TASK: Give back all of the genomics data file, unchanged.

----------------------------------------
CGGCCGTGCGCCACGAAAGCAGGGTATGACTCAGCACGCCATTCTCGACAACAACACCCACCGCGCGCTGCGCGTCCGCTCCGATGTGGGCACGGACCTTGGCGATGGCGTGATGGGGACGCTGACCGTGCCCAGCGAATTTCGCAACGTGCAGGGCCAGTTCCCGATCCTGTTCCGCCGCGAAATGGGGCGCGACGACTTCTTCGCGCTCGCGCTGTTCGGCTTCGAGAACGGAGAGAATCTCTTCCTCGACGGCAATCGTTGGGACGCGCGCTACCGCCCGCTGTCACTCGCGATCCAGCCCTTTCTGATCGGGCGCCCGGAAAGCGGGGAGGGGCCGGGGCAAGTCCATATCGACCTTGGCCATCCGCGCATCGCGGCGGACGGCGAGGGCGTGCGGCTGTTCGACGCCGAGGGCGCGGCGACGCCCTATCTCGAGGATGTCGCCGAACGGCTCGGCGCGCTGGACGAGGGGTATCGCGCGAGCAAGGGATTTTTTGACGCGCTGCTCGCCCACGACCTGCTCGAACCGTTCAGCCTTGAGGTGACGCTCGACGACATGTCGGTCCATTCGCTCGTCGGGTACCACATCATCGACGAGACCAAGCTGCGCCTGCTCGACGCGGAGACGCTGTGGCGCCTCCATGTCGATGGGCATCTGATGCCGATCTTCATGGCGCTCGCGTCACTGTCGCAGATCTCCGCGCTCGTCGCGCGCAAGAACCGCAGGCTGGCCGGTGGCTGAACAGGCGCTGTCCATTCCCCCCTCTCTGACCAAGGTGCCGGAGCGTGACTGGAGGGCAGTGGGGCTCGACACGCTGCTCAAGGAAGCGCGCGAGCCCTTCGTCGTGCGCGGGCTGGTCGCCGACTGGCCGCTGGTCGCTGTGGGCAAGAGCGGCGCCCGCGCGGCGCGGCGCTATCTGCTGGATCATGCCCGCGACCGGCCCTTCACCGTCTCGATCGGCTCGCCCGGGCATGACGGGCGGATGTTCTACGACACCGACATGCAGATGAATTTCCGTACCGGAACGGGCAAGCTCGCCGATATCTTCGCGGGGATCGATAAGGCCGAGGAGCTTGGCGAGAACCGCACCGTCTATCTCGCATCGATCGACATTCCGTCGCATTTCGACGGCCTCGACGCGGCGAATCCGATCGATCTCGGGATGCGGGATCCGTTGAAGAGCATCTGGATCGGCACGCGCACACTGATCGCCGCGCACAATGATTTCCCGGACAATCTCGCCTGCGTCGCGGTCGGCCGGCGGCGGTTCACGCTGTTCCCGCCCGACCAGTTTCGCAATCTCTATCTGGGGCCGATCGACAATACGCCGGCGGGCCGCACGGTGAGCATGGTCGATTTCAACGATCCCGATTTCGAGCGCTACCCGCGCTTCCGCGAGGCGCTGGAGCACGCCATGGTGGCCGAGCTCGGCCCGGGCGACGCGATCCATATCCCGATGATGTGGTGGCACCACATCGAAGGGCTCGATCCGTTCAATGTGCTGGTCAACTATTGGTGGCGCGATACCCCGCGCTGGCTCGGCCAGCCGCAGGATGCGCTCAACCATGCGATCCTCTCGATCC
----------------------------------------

CGGCCGTGCGCCACGAAAGCAGGGTATGACTCAGCACGCCATTCTCGACAACAACACCCACCGCGCGCTGCGCGTCCGCTCCGATGTGGGCACGGACCTTGGCGATGGCGTGATGGGGACGCTGACCGTGCCCAGCGAATTTCGCAACGTGCAGGGCCAGTTCCCGATCCTGTTCCGCCGCGAAATGGGGCGCGACGACTTCTTCGCGCTCGCGCTGTTCGGCTTCGAGAACGGAGAGAATCTCTTCCTCGACGGCAATCGTTGGGACGCGCGCTACCGCCCGCTGTCACTCGCGATCCAGCCCTTTCTGATCGGGCGCCCGGAAAGCGGGGAGGGGCCGGGGCAAGTCCATATCGACCTTGGCCATCCGCGCATCGCGGCGGACGGCGAGGGCGTGCGGCTGTTCGACGCCGAGGGCGCGGCGACGCCCTATCTCGAGGATGTCGCCGAACGGCTCGGCGCGCTGGACGAGGGGTATCGCGCGAGCAAGGGATTTTTTGACGCGCTGCTCGCCCACGACCTGCTCGAACCGTTCAGCCTTGAGGTGACGCTCGACGACATGTCGGTCCATTCGCTCGTCGGGTACCACATCATCGACGAGACCAAGCTGCGCCTGCTCGACGCGGAGACGCTGTGGCGCCTCCATGTCGATGGGCATCTGATGCCGATCTTCATGGCGCTCGCGTCACTGTCGCAGATCTCCGCGCTCGTCGCGCGCAAGAACCGCAGGCTGGCCGGTGGCTGAACAGGCGCTGTCCATTCCCCCCTCTCTGACCAAGGTGCCGGAGCGTGACTGGAGGGCAGTGGGGCTCGACACGCTGCTCAAGGAAGCGCGCGAGCCCTTCGTCGTGCGCGGGCTGGTCGCCGACTGGCCGCTGGTCGCTGTGGGCAAGAGCGGCGCCCGCGCGGCGCGGCGCTATCTGCTGGATCATGCCCGCGACCGGCCCTTCACCGTCTCGATCGGCTCGCCCGGGCATGACGGGCGGATGTTCTACGACACCGACATGCAGATGAATTTCCGTACCGGAACGGGCAAGCTCGCCGATATCTTCGCGGGGATCGATAAGGCCGAGGAGCTTGGCGAGAACCGCACCGTCTATCTCGCATCGATCGACATTCCGTCGCATTTCGACGGCCTCGACGCGGCGAATCCGATCGATCTCGGGATGCGGGATCCGTTGAAGAGCATCTGGATCGGCACGCGCACACTGATCGCCGCGCACAATGATTTCCCGGACAATCTCGCCTGCGTCGCGGTCGGCCGGCGGCGGTTCACGCTGTTCCCGCCCGACCAGTTTCGCAATCTCTATCTGGGGCCGATCGACAATACGCCGGCGGGCCGCACGGTGAGCATGGTCGATTTCAACGATCCCGATTTCGAGCGCTACCCGCGCTTCCGCGAGGCGCTGGAGCACGCCATGGTGGCCGAGCTCGGCCCGGGCGACGCGATCCATATCCCGATGATGTGGTGGCACCACATCGAAGGGCTCGATCCGTTCAATGTGCTGGTCAACTATTGGTGGCGCGATACCCCGCGCTGGCTCGGCCAGCCGCAGGATGCGCTCAACCATGCGATCCTCTCGATCC